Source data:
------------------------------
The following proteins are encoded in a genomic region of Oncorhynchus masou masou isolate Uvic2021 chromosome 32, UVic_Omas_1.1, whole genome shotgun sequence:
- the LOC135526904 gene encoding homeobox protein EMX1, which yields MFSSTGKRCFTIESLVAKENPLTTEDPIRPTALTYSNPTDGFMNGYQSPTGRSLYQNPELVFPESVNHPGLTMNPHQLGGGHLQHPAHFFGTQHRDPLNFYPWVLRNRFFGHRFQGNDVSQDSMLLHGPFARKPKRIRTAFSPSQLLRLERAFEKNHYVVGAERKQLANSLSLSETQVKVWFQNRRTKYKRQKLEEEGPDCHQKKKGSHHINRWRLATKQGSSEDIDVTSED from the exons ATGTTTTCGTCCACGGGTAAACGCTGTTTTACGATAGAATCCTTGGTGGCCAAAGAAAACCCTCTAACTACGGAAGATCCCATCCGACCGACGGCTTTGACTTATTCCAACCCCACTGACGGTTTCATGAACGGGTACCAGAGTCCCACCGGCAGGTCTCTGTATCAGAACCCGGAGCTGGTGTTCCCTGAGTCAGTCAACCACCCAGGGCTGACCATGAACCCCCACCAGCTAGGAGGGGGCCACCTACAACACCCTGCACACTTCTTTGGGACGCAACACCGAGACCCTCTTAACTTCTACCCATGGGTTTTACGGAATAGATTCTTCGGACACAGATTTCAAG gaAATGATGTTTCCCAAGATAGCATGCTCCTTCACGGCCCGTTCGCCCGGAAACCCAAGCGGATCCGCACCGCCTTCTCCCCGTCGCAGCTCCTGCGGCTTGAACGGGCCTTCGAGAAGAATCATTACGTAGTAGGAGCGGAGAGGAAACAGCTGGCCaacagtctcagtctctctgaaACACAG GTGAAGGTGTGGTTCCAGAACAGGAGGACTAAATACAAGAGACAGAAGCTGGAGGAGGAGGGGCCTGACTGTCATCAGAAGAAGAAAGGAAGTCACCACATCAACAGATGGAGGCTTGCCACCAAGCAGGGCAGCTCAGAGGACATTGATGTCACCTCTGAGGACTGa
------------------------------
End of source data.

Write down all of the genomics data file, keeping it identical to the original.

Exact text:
The following proteins are encoded in a genomic region of Oncorhynchus masou masou isolate Uvic2021 chromosome 32, UVic_Omas_1.1, whole genome shotgun sequence:
- the LOC135526904 gene encoding homeobox protein EMX1, which yields MFSSTGKRCFTIESLVAKENPLTTEDPIRPTALTYSNPTDGFMNGYQSPTGRSLYQNPELVFPESVNHPGLTMNPHQLGGGHLQHPAHFFGTQHRDPLNFYPWVLRNRFFGHRFQGNDVSQDSMLLHGPFARKPKRIRTAFSPSQLLRLERAFEKNHYVVGAERKQLANSLSLSETQVKVWFQNRRTKYKRQKLEEEGPDCHQKKKGSHHINRWRLATKQGSSEDIDVTSED from the exons ATGTTTTCGTCCACGGGTAAACGCTGTTTTACGATAGAATCCTTGGTGGCCAAAGAAAACCCTCTAACTACGGAAGATCCCATCCGACCGACGGCTTTGACTTATTCCAACCCCACTGACGGTTTCATGAACGGGTACCAGAGTCCCACCGGCAGGTCTCTGTATCAGAACCCGGAGCTGGTGTTCCCTGAGTCAGTCAACCACCCAGGGCTGACCATGAACCCCCACCAGCTAGGAGGGGGCCACCTACAACACCCTGCACACTTCTTTGGGACGCAACACCGAGACCCTCTTAACTTCTACCCATGGGTTTTACGGAATAGATTCTTCGGACACAGATTTCAAG gaAATGATGTTTCCCAAGATAGCATGCTCCTTCACGGCCCGTTCGCCCGGAAACCCAAGCGGATCCGCACCGCCTTCTCCCCGTCGCAGCTCCTGCGGCTTGAACGGGCCTTCGAGAAGAATCATTACGTAGTAGGAGCGGAGAGGAAACAGCTGGCCaacagtctcagtctctctgaaACACAG GTGAAGGTGTGGTTCCAGAACAGGAGGACTAAATACAAGAGACAGAAGCTGGAGGAGGAGGGGCCTGACTGTCATCAGAAGAAGAAAGGAAGTCACCACATCAACAGATGGAGGCTTGCCACCAAGCAGGGCAGCTCAGAGGACATTGATGTCACCTCTGAGGACTGa